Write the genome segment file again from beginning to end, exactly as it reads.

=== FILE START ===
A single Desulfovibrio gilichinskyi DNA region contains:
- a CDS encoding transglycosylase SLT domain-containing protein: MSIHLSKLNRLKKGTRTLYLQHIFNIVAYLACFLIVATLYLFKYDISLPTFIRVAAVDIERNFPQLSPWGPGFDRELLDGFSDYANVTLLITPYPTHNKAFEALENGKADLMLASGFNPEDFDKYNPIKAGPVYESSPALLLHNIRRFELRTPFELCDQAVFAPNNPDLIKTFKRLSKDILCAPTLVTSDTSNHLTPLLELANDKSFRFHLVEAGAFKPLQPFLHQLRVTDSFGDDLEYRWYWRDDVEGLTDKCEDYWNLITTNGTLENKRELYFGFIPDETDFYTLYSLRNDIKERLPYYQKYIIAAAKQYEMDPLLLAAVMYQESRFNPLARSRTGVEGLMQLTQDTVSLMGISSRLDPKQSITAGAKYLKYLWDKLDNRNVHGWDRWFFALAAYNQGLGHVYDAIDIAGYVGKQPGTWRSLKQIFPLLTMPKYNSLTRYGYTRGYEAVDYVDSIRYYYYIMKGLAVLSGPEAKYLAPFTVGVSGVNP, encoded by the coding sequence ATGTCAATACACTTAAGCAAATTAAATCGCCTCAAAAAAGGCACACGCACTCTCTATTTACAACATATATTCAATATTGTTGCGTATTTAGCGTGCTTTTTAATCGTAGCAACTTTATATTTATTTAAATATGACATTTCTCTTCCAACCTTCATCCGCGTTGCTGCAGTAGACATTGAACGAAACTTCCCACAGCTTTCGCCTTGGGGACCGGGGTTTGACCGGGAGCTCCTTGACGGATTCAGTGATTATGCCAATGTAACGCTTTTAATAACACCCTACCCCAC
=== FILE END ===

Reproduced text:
A single Desulfovibrio gilichinskyi DNA region contains:
- a CDS encoding transglycosylase SLT domain-containing protein: MSIHLSKLNRLKKGTRTLYLQHIFNIVAYLACFLIVATLYLFKYDISLPTFIRVAAVDIERNFPQLSPWGPGFDRELLDGFSDYANVTLLITPYPTHNKAFEALENGKADLMLASGFNPEDFDKYNPIKAGPVYESSPALLLHNIRRFELRTPFELCDQAVFAPNNPDLIKTFKRLSKDILCAPTLVTSDTSNHLTPLLELANDKSFRFHLVEAGAFKPLQPFLHQLRVTDSFGDDLEYRWYWRDDVEGLTDKCEDYWNLITTNGTLENKRELYFGFIPDETDFYTLYSLRNDIKERLPYYQKYIIAAAKQYEMDPLLLAAVMYQESRFNPLARSRTGVEGLMQLTQDTVSLMGISSRLDPKQSITAGAKYLKYLWDKLDNRNVHGWDRWFFALAAYNQGLGHVYDAIDIAGYVGKQPGTWRSLKQIFPLLTMPKYNSLTRYGYTRGYEAVDYVDSIRYYYYIMKGLAVLSGPEAKYLAPFTVGVSGVNP, encoded by the coding sequence ATGTCAATACACTTAAGCAAATTAAATCGCCTCAAAAAAGGCACACGCACTCTCTATTTACAACATATATTCAATATTGTTGCGTATTTAGCGTGCTTTTTAATCGTAGCAACTTTATATTTATTTAAATATGACATTTCTCTTCCAACCTTCATCCGCGTTGCTGCAGTAGACATTGAACGAAACTTCCCACAGCTTTCGCCTTGGGGACCGGGGTTTGACCGGGAGCTCCTTGACGGATTCAGTGATTATGCCAATGTAACGCTTTTAATAACACCCTACCCCAC